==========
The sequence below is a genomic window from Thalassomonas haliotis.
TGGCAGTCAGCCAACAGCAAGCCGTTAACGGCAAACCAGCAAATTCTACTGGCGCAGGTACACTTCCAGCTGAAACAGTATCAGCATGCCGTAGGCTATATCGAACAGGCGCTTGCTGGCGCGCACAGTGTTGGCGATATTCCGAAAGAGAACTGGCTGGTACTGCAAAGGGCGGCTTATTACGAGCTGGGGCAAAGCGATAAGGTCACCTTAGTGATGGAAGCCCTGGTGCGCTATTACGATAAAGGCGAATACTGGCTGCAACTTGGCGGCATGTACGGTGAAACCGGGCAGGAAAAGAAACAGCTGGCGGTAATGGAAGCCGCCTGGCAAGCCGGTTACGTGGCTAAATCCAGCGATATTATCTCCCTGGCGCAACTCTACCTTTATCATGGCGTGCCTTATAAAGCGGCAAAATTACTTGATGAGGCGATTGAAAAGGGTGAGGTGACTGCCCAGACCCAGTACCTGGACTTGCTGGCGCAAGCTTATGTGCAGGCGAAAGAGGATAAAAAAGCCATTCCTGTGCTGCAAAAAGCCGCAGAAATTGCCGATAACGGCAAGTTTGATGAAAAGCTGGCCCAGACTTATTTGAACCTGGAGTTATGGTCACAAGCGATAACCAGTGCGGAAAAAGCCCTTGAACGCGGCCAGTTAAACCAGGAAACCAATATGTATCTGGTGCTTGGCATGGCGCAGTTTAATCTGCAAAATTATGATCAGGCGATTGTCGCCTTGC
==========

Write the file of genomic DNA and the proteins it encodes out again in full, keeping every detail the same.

The sequence below is a genomic window from Thalassomonas haliotis.
TGGCAGTCAGCCAACAGCAAGCCGTTAACGGCAAACCAGCAAATTCTACTGGCGCAGGTACACTTCCAGCTGAAACAGTATCAGCATGCCGTAGGCTATATCGAACAGGCGCTTGCTGGCGCGCACAGTGTTGGCGATATTCCGAAAGAGAACTGGCTGGTACTGCAAAGGGCGGCTTATTACGAGCTGGGGCAAAGCGATAAGGTCACCTTAGTGATGGAAGCCCTGGTGCGCTATTACGATAAAGGCGAATACTGGCTGCAACTTGGCGGCATGTACGGTGAAACCGGGCAGGAAAAGAAACAGCTGGCGGTAATGGAAGCCGCCTGGCAAGCCGGTTACGTGGCTAAATCCAGCGATATTATCTCCCTGGCGCAACTCTACCTTTATCATGGCGTGCCTTATAAAGCGGCAAAATTACTTGATGAGGCGATTGAAAAGGGTGAGGTGACTGCCCAGACCCAGTACCTGGACTTGCTGGCGCAAGCTTATGTGCAGGCGAAAGAGGATAAAAAAGCCATTCCTGTGCTGCAAAAAGCCGCAGAAATTGCCGATAACGGCAAGTTTGATGAAAAGCTGGCCCAGACTTATTTGAACCTGGAGTTATGGTCACAAGCGATAACCAGTGCGGAAAAAGCCCTTGAACGCGGCCAGTTAAACCAGGAAACCAATATGTATCTGGTGCTTGGCATGGCGCAGTTTAATCTGCAAAATTATGATCAGGCGATTGTCGCCTTGC